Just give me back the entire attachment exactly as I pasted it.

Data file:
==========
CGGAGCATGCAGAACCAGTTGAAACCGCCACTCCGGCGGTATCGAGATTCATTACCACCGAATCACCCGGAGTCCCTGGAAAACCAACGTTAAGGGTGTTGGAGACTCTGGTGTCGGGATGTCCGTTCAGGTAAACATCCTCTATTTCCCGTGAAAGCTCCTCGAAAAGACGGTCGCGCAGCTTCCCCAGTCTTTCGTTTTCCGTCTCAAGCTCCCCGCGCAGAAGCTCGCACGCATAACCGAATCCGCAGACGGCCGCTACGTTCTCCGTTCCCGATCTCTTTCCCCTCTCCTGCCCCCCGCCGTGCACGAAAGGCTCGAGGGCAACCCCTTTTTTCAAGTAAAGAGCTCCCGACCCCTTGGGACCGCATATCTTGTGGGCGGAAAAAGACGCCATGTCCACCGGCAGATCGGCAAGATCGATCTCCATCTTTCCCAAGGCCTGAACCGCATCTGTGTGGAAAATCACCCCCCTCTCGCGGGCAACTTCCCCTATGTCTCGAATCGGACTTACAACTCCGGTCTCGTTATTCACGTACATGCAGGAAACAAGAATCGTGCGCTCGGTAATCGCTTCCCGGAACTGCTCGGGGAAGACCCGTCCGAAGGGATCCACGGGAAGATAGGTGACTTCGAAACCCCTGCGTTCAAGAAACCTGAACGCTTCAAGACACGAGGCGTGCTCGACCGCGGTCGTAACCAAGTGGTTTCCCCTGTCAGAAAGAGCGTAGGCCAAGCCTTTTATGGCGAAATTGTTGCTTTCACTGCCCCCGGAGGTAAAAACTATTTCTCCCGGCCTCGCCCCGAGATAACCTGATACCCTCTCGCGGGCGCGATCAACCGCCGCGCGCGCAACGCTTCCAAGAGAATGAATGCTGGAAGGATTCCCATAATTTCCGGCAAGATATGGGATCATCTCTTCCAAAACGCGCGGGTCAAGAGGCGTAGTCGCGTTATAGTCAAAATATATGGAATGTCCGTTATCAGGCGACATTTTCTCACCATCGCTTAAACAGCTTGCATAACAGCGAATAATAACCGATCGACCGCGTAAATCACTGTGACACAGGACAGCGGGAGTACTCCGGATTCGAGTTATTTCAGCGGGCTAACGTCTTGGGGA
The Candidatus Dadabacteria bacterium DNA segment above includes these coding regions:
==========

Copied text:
CGGAGCATGCAGAACCAGTTGAAACCGCCACTCCGGCGGTATCGAGATTCATTACCACCGAATCACCCGGAGTCCCTGGAAAACCAACGTTAAGGGTGTTGGAGACTCTGGTGTCGGGATGTCCGTTCAGGTAAACATCCTCTATTTCCCGTGAAAGCTCCTCGAAAAGACGGTCGCGCAGCTTCCCCAGTCTTTCGTTTTCCGTCTCAAGCTCCCCGCGCAGAAGCTCGCACGCATAACCGAATCCGCAGACGGCCGCTACGTTCTCCGTTCCCGATCTCTTTCCCCTCTCCTGCCCCCCGCCGTGCACGAAAGGCTCGAGGGCAACCCCTTTTTTCAAGTAAAGAGCTCCCGACCCCTTGGGACCGCATATCTTGTGGGCGGAAAAAGACGCCATGTCCACCGGCAGATCGGCAAGATCGATCTCCATCTTTCCCAAGGCCTGAACCGCATCTGTGTGGAAAATCACCCCCCTCTCGCGGGCAACTTCCCCTATGTCTCGAATCGGACTTACAACTCCGGTCTCGTTATTCACGTACATGCAGGAAACAAGAATCGTGCGCTCGGTAATCGCTTCCCGGAACTGCTCGGGGAAGACCCGTCCGAAGGGATCCACGGGAAGATAGGTGACTTCGAAACCCCTGCGTTCAAGAAACCTGAACGCTTCAAGACACGAGGCGTGCTCGACCGCGGTCGTAACCAAGTGGTTTCCCCTGTCAGAAAGAGCGTAGGCCAAGCCTTTTATGGCGAAATTGTTGCTTTCACTGCCCCCGGAGGTAAAAACTATTTCTCCCGGCCTCGCCCCGAGATAACCTGATACCCTCTCGCGGGCGCGATCAACCGCCGCGCGCGCAACGCTTCCAAGAGAATGAATGCTGGAAGGATTCCCATAATTTCCGGCAAGATATGGGATCATCTCTTCCAAAACGCGCGGGTCAAGAGGCGTAGTCGCGTTATAGTCAAAATATATGGAATGTCCGTTATCAGGCGACATTTTCTCACCATCGCTTAAACAGCTTGCATAACAGCGAATAATAACCGATCGACCGCGTAAATCACTGTGACACAGGACAGCGGGAGTACTCCGGATTCGAGTTATTTCAGCGGGCTAACGTCTTGGGGA
The Candidatus Dadabacteria bacterium DNA segment above includes these coding regions: